Special Edition: It’s Good to Live in a Two-Times Co. Town (College Live/Deadstock Division)

Looks like the New York Times is rippin’ off its kissin’ cousin, the Boston Globe.

Or maybe it’s the other way around.

Monday’s Globe piece about Green Mountain College being oxymarooned:

Lou the ox is quietly euthanized at Vt. college

Injured animal put down, buried in early morning; second ox’s fate undertermined

The veterinarian came before dawn, and Lou the ox was quietly euthanized.

The decision by the small liberal arts college in Vermont in early October to slaughter its beloved pair of oxen and serve their meat in the campus dining hall had sparked worldwide outrage.

The euthanasia of Lou, who was suffering from an injury, was performed on the campus farm by a large-animal veterinarian between midnight and daybreak Sunday, according to Philip Ackerman-Leist, director of the farm and food project at Green Mountain College, in Poultney, near the border with New York State.

“It was hard for him to get around,” Ackerman-Leist said, adding that with winter approaching things would only get worse. “We wouldn’t want to see him suffer anymore.”

The other ox, Bill, remains at Green Mountain’s Cerridwen Farm, according to the Globe report. “Ackerman-Leist said he was not sure whether Bill would go back to work ‘as a single ox or not.’”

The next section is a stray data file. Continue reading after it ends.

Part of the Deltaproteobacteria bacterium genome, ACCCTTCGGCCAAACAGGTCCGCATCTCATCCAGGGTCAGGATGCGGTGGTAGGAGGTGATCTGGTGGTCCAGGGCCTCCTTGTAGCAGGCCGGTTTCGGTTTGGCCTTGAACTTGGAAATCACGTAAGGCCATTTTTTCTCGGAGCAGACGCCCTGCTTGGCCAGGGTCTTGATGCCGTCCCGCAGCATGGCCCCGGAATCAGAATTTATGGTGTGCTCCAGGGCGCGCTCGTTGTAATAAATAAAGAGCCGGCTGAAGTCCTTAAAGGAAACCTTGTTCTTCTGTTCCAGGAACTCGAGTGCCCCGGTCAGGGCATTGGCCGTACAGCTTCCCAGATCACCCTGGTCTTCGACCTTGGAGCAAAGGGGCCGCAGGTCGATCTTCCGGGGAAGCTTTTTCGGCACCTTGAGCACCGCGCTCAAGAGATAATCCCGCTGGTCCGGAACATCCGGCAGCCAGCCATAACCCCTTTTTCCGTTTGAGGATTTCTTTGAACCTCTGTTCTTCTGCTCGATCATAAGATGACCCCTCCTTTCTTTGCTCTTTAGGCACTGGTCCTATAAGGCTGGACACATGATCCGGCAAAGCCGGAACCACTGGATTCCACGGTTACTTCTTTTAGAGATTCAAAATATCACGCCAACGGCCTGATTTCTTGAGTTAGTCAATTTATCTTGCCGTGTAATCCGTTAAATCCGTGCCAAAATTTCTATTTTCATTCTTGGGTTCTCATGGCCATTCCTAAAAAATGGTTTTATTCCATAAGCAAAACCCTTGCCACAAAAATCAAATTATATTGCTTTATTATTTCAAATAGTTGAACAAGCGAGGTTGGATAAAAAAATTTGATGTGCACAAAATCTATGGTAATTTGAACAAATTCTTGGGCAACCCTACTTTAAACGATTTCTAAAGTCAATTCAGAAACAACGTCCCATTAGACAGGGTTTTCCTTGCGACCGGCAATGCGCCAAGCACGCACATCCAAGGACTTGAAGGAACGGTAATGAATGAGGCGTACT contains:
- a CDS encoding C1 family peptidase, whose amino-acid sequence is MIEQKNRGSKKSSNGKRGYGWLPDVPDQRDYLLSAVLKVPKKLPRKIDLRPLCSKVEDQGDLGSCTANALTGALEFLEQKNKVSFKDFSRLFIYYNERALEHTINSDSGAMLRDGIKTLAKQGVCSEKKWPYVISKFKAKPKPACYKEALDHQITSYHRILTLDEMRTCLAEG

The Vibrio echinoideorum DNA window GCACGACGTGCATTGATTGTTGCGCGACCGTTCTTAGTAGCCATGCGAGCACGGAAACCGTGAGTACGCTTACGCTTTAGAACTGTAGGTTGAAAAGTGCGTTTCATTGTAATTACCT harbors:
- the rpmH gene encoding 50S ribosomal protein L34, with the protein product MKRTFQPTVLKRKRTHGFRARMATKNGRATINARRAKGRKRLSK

He also said Lou was buried at an undisclosed location off campus.

Tuesday’s Times piece about the same:

A Casualty Amid Battle to Save College Oxen

A working ox named Lou, who in recent weeks became arguably his species’ most prominent representative, died on Sunday in pastoral Vermont, euthanized after his impending slaughter stirred a face-off between sustainable farmers in the state and animal rights advocates from around the world.

For Green Mountain College, where Lou tilled the fields with his teammate, a second ox named Bill, this was never the plan. After about 10 years at the college, Lou sustained an injury to his right rear hock over the summer. The college decided to slaughter both animals and serve them in the dining hall, viewing the action as an execution of the college’s sustainable-farming mission . . .

But, of course, that didn’t work out. Then again, this did:

Bill will remain at Green Mountain College, which said in its statement that he will “receive care consistent with appropriate livestock practices.”

Note the link above: The Times reported on this oxycontention two weeks ago.

So . . . whose ox is being gored here?

You tell us.

UPDATE: As you can see in Sweet Jane’s comment below, the Globe had the original story several days before the Times did. The hardwincing staff thanks her, apologizes to the Globe.

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